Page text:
On May 13, 2014, the European Court of Justice (the “ECJ”) rendered its judgment in Google Spain S.L. and Google Inc. v Agencia Española de Protección de Datos (Case C-131/12, “Google v. AEPD” or the “case”). The case concerns a request made by a Spanish individual, Mr. Costeja, to the Spanish Data Protection Authority (Agencia Española de Protección de Datos or “AEPD”) to order the removal of certain links from Google’s search results. The links relate to an announcement in an online newspaper of a real estate auction for the recovery of Mr. Costeja’s social security debts. The information was lawfully published in 1998, but Mr. Costeja argued that the information had become irrelevant as the proceedings concerning him had been fully resolved for a number of years. The AEPD upheld the complaint and ordered Google Spain S.L. and Google Inc. (“Google”) to remove the links from their search results. Google appealed this decision before the Spanish High Court, which referred a series of questions to the ECJ for a preliminary ruling. The ECJ ruled as follows:

  • The actions of search engine operators, in automatically collecting information from the Internet, storing and indexing that information, and displaying that information in search results, constitutes “processing” of personal data, within the meaning of the EU Data Protection Directive 95/46/EC (the “Directive”). The search engine operator is a “data controller,” within the meaning of the Directive, with respect to such processing.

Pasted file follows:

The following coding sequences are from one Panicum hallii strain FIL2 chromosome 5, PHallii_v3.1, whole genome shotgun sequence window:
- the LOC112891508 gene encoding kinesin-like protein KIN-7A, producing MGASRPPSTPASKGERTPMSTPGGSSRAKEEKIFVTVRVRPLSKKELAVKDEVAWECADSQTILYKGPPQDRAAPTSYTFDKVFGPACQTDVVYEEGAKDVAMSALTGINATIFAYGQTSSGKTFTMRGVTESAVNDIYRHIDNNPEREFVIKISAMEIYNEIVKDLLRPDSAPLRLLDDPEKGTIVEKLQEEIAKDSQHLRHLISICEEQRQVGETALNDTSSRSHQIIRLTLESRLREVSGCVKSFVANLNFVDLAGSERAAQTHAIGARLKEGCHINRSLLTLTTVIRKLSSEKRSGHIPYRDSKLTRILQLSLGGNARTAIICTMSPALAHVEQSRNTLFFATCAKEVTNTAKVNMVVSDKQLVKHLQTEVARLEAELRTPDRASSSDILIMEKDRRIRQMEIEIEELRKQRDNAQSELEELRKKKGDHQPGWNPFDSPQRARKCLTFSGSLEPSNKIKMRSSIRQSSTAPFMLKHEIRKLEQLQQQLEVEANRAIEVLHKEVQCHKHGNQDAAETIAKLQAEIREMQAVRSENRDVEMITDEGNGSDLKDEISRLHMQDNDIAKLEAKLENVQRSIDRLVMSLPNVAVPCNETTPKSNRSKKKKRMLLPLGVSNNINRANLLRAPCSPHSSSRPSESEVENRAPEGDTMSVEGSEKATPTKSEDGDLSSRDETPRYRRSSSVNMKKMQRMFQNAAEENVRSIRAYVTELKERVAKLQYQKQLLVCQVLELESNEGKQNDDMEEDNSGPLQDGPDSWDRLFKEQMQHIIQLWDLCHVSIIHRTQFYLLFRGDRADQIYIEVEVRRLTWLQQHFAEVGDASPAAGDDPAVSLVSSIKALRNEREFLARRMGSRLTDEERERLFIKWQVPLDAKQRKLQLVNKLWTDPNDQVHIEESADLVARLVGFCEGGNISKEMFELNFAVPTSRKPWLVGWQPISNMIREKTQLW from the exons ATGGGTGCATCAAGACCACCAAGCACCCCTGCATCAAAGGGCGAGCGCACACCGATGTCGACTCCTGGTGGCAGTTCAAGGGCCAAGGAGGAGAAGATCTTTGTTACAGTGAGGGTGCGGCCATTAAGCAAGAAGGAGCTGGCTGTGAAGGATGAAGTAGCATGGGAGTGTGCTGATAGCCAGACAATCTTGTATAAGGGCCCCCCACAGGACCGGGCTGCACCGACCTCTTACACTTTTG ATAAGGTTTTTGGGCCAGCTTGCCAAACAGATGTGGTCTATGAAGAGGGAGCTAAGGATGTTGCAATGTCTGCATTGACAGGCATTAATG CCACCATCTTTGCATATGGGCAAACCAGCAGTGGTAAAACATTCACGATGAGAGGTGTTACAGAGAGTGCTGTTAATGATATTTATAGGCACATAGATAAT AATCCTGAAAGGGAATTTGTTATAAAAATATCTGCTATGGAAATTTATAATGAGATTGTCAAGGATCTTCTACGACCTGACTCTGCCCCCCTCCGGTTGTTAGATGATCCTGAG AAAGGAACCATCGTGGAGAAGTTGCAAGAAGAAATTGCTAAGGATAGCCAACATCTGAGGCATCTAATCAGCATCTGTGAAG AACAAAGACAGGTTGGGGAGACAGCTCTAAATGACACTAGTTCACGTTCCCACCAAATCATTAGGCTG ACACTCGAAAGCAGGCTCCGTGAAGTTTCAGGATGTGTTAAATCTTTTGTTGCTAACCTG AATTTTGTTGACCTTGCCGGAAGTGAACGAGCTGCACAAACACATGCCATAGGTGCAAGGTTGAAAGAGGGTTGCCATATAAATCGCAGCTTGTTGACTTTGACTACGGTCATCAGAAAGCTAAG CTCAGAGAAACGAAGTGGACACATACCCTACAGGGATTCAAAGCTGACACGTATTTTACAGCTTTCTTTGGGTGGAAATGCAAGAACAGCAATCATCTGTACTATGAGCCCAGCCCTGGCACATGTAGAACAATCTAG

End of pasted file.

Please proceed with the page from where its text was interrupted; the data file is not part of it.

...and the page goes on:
• Where (1) a search engine operator located outside the EU has subsidiaries in one or more EU Member States, (2) those subsidiaries promote and sell advertising space offered by that search engine, and (3) the search engine directs its activities towards the inhabitants of those Member States (e.g., by providing a website with a local top-level domain and local language customizations), then that search engine operator is treated as being  “established” in those EU  Member States (within the meaning of Article 4(1)(a) of the Directive).
  • The ECJ therefore considers that, although Google Inc. is a company registered in California, it is a data controller with  espect to its search services and is “established” in Spain “in the context of the activities” of Google Spain, because Google Spain promotes and sells advertising  services that are integrated into Google Search results, and such advertising is served on Google’s Spanish website (www.google.es).
  • At the request of any individual, a search engine operator is required to consider, on a case-by-case basis, whether information that relates to that individual personally should no longer be displayed in the results of a search made on the basis of the individual’s name, particularly if the information is inadequate, irrelevant or excessive, in relation to the purposes for which the information is processed. This consideration should take into account all of the circumstances of the case, including the individual’s rights under  Articles 7 (respect for private and family life) and 8 (protection of personal data) of the Charter of Fundamental Rights of the European Union.
  • If, given the circumstances, the information is inadequate, irrelevant or excessive, then the search engine operator is obligated to remove, from the list of results displayed following a search made on the basis of that individual’s name, links to third-party web pages containing that information (even when the original publication of the information on those third-party web pages is lawful), unless there are particular reasons (such as the individual’s role in public life) that justify an overriding interest of the general public in having access to that information.